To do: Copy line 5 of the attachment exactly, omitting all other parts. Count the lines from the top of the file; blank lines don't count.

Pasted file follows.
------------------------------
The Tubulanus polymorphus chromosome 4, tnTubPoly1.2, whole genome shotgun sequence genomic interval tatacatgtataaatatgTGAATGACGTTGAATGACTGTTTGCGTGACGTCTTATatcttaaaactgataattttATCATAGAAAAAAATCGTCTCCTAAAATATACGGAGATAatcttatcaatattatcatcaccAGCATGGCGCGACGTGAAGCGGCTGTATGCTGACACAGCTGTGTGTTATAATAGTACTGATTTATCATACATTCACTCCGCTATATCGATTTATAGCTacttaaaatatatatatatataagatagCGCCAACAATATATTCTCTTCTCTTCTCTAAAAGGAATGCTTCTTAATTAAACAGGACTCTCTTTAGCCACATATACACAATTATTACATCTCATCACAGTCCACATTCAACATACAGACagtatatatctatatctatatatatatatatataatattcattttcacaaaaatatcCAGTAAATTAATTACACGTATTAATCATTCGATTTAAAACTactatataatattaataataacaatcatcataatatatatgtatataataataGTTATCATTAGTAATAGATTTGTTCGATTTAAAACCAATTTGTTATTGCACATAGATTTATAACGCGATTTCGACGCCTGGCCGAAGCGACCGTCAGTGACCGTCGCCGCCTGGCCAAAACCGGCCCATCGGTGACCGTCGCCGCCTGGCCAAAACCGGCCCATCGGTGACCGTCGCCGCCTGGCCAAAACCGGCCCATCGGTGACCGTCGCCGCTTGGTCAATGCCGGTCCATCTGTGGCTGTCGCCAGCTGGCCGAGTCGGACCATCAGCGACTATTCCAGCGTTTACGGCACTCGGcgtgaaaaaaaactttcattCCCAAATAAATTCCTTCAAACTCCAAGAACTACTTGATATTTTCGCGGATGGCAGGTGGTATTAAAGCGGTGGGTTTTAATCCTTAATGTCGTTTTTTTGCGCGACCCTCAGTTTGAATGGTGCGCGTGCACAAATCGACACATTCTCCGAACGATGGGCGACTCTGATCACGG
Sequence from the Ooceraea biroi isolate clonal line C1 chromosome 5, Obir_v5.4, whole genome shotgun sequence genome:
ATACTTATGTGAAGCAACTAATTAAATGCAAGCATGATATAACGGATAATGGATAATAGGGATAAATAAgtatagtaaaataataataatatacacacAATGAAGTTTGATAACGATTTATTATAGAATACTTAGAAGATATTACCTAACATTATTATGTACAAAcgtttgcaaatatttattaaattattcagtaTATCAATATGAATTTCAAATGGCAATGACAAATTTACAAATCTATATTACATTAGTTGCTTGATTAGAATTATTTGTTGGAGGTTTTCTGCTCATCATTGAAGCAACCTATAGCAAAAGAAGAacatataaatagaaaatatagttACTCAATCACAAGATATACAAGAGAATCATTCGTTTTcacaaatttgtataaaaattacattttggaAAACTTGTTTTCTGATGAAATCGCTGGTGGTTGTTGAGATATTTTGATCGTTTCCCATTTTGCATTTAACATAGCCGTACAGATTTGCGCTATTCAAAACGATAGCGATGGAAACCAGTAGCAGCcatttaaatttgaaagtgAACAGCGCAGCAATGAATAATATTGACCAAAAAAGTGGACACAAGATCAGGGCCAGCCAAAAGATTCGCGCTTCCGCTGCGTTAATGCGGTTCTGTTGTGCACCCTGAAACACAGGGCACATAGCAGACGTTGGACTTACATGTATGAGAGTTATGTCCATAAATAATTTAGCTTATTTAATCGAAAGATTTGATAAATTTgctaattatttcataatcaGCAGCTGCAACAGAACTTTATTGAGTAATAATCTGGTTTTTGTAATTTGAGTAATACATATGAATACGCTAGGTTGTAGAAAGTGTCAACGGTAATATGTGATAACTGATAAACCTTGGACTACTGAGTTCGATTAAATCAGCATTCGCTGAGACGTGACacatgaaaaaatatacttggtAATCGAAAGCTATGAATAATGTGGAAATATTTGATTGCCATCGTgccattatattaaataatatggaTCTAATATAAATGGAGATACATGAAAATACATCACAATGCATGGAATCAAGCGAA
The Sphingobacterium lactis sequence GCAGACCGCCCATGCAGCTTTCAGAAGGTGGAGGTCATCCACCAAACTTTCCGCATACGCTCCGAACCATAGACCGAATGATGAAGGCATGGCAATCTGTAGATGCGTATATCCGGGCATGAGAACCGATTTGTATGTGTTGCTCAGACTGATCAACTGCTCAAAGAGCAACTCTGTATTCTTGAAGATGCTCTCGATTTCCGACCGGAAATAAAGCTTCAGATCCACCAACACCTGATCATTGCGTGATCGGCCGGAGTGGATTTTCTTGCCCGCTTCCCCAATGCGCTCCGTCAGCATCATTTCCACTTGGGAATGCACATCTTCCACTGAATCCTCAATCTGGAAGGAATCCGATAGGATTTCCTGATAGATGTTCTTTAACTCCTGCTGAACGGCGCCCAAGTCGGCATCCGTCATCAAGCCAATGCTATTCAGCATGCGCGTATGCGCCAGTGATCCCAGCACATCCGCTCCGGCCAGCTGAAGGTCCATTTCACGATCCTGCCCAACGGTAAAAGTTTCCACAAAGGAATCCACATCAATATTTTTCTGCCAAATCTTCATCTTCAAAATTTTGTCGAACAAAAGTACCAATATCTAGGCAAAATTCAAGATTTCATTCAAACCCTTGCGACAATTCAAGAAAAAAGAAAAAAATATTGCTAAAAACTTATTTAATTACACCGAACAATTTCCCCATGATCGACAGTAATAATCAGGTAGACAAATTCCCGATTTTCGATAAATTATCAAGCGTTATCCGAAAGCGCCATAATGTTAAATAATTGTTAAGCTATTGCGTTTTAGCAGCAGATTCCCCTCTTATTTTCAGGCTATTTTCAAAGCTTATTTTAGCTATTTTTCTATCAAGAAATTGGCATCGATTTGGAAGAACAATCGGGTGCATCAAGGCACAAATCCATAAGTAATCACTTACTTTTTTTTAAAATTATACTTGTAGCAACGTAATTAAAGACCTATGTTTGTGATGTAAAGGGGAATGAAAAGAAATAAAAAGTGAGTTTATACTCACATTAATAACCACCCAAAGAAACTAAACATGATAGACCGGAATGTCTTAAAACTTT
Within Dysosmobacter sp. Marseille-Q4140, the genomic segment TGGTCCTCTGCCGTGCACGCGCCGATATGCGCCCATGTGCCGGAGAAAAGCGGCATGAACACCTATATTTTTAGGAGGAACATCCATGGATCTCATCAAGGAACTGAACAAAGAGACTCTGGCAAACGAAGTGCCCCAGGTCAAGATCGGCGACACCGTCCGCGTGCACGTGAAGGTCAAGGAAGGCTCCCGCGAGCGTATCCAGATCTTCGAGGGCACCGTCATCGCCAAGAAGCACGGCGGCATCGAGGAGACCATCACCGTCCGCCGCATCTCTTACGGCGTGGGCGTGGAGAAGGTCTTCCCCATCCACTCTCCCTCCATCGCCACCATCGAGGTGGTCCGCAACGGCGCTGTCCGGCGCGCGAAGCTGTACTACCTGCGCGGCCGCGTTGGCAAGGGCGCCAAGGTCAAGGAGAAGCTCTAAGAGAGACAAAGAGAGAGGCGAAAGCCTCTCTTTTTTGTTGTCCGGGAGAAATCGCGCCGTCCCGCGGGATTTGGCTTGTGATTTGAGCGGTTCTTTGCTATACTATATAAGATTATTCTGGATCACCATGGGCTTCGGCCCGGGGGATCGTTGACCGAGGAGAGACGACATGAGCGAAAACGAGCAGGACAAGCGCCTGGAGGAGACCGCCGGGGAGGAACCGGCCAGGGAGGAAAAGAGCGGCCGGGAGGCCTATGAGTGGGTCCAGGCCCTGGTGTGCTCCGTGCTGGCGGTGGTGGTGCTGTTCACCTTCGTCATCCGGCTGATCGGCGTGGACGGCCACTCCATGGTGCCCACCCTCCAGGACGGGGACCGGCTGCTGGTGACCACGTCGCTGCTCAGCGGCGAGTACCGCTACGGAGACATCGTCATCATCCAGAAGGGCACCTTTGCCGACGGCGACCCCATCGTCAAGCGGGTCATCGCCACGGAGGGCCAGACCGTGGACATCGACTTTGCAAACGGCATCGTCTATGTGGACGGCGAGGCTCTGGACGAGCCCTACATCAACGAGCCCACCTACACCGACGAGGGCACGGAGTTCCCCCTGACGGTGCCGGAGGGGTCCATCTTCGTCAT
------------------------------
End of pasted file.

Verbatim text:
Within Dysosmobacter sp. Marseille-Q4140, the genomic segment TGGTCCTCTGCCGTGCACGCGCCGATATGCGCCCATGTGCCGGAGAAAAGCGGCATGAACACCTATATTTTTAGGAGGAACATCCATGGATCTCATCAAGGAACTGAACAAAGAGACTCTGGCAAACGAAGTGCCCCAGGTCAAGATCGGCGACACCGTCCGCGTGCACGTGAAGGTCAAGGAAGGCTCCCGCGAGCGTATCCAGATCTTCGAGGGCACCGTCATCGCCAAGAAGCACGGCGGCATCGAGGAGACCATCACCGTCCGCCGCATCTCTTACGGCGTGGGCGTGGAGAAGGTCTTCCCCATCCACTCTCCCTCCATCGCCACCATCGAGGTGGTCCGCAACGGCGCTGTCCGGCGCGCGAAGCTGTACTACCTGCGCGGCCGCGTTGGCAAGGGCGCCAAGGTCAAGGAGAAGCTCTAAGAGAGACAAAGAGAGAGGCGAAAGCCTCTCTTTTTTGTTGTCCGGGAGAAATCGCGCCGTCCCGCGGGATTTGGCTTGTGATTTGAGCGGTTCTTTGCTATACTATATAAGATTATTCTGGATCACCATGGGCTTCGGCCCGGGGGATCGTTGACCGAGGAGAGACGACATGAGCGAAAACGAGCAGGACAAGCGCCTGGAGGAGACCGCCGGGGAGGAACCGGCCAGGGAGGAAAAGAGCGGCCGGGAGGCCTATGAGTGGGTCCAGGCCCTGGTGTGCTCCGTGCTGGCGGTGGTGGTGCTGTTCACCTTCGTCATCCGGCTGATCGGCGTGGACGGCCACTCCATGGTGCCCACCCTCCAGGACGGGGACCGGCTGCTGGTGACCACGTCGCTGCTCAGCGGCGAGTACCGCTACGGAGACATCGTCATCATCCAGAAGGGCACCTTTGCCGACGGCGACCCCATCGTCAAGCGGGTCATCGCCACGGAGGGCCAGACCGTGGACATCGACTTTGCAAACGGCATCGTCTATGTGGACGGCGAGGCTCTGGACGAGCCCTACATCAACGAGCCCACCTACACCGACGAGGGCACGGAGTTCCCCCTGACGGTGCCGGAGGGGTCCATCTTCGTCAT